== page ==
The Trail Blazers was a monopoly on the professional sports market in Portland. Now the Trail Blazers is in a very bad time. Its home arena was taken over by creditors, its performance was in danger of being the worst in NBA history, and attendance numbers was falling (Case, Page 1). Its Management tried to promote by developing multigame ticket packages. Conjoint analysis technique is used to design the survey and analyze the result. According to the situation, we assume that the new promotion program needs to increase the attendance numbers and profit.
To judge which attribute indicate is the overall most important in the purchase decision, we calculated the importance of each attribute according to the utility score data (Case, Table 1). The results are shown in Decision Weight Assignment (Appendix, Table 1). The most important attribute is ticket location, which can decide 39.4% of the total utility. The second is ticket price with 37.7% decision weight. Number of games and promotional item is relatively less important. Number of games has 11.8% decision weight, and promotional item has 11.1% decision weight.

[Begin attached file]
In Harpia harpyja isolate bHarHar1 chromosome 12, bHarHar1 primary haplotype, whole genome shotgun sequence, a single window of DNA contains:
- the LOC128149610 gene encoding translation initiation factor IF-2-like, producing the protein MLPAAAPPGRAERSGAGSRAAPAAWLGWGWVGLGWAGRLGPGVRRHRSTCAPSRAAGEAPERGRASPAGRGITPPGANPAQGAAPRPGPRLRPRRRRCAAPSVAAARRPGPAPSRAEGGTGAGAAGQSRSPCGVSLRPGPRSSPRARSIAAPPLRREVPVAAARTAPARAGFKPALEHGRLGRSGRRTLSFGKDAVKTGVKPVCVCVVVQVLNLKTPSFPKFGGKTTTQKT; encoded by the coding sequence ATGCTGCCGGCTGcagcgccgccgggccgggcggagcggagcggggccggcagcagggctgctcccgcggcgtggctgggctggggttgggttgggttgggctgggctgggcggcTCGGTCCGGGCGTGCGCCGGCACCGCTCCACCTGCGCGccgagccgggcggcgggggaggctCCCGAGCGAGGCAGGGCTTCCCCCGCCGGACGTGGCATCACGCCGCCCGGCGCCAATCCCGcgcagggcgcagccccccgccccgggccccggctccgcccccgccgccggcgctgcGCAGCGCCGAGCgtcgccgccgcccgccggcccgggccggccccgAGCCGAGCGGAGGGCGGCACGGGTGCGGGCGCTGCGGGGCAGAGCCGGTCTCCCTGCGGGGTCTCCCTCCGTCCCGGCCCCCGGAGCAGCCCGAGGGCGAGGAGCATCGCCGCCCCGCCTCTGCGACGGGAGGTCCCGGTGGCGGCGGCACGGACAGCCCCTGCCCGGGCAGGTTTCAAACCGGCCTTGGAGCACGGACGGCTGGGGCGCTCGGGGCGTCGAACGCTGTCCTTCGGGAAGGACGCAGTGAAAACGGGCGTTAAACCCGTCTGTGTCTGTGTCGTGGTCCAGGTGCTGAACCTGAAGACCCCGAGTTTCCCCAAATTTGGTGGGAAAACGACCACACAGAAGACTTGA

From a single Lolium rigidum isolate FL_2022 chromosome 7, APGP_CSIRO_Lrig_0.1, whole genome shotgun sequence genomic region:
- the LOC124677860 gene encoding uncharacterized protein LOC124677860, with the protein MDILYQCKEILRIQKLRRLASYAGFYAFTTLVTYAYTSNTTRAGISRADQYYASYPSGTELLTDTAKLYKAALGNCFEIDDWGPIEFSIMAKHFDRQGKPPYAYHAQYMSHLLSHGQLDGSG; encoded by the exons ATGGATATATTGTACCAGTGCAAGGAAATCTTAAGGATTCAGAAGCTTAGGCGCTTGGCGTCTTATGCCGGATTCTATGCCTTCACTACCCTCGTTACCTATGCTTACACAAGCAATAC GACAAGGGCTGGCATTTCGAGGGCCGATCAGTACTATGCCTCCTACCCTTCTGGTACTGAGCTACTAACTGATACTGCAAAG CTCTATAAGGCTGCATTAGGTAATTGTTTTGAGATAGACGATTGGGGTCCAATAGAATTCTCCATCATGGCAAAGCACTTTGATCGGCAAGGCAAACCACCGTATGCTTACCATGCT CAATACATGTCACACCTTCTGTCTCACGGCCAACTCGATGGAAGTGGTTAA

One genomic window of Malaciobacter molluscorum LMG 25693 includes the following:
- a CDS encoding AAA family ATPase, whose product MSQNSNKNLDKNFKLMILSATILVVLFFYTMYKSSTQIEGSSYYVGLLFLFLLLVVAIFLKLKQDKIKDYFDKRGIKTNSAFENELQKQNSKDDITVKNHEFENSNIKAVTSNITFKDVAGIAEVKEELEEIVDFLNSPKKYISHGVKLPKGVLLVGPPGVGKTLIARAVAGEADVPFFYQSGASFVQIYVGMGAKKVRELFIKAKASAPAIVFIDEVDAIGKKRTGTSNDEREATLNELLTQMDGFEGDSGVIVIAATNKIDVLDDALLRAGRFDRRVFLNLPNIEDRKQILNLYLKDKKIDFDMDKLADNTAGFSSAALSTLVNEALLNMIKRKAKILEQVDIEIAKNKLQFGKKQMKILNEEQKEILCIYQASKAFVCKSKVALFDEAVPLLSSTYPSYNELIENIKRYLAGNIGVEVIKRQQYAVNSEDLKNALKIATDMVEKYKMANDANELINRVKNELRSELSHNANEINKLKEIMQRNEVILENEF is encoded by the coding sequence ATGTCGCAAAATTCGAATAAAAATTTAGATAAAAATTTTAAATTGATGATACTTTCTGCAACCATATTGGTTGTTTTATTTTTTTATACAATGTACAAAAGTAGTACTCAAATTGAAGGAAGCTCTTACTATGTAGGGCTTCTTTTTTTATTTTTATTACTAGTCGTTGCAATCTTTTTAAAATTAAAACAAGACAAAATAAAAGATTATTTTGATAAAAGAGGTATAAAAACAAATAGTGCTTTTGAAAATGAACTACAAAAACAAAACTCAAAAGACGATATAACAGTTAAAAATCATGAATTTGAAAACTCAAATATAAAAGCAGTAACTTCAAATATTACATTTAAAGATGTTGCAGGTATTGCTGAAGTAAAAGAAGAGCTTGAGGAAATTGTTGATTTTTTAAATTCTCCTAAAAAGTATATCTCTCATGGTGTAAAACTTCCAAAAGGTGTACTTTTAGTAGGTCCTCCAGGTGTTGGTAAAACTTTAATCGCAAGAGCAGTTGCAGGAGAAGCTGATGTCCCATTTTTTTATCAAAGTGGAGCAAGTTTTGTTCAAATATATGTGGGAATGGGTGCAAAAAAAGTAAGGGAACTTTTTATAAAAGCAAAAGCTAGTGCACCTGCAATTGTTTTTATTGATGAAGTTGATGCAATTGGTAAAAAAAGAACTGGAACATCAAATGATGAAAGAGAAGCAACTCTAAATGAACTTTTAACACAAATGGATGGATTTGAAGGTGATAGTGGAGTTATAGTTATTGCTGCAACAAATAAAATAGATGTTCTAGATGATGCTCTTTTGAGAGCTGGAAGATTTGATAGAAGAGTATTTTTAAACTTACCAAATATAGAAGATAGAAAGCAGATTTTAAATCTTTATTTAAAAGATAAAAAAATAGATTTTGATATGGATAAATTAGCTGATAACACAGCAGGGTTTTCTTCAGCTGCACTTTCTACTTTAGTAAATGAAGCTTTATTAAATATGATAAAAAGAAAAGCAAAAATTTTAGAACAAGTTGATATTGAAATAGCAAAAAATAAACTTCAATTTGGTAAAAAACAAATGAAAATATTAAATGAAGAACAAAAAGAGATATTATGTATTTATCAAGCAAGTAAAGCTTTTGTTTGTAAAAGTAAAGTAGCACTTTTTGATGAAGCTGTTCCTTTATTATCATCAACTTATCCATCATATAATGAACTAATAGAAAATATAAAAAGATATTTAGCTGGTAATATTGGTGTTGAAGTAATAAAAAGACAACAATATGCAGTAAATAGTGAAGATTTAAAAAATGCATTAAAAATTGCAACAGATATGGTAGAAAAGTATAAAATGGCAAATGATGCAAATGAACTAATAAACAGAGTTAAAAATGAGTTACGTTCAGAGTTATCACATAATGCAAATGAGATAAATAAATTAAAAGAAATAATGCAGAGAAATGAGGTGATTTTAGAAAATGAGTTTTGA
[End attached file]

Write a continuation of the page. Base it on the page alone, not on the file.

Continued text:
The total attribute combinations are 3*4*4*5=240, which are shown in Appendix Table 2. Because “the Blazers were unwilling to allow certain price and seating combinations no matter how well received they were” (Case, Page 5), the combinations including 200-level seats for less than $60 and 300-level midcourt seats for less than $25 can be removed from total combinations. The remaining attribute combinations are 240-3*1*5-3*3*5=180. According to the cost structure (Case, Table 2 & Table 3) and our assumptions, the Trail Blazers should avoid loss, thus 27 packages which cause loss need to be removed. The remaining packages are 180-27=153, which are shown in Appendix Table 3. The utility gap between the package with the greatest utility and the package with the 21st greatest utility is 0.53, which occupies 17% of...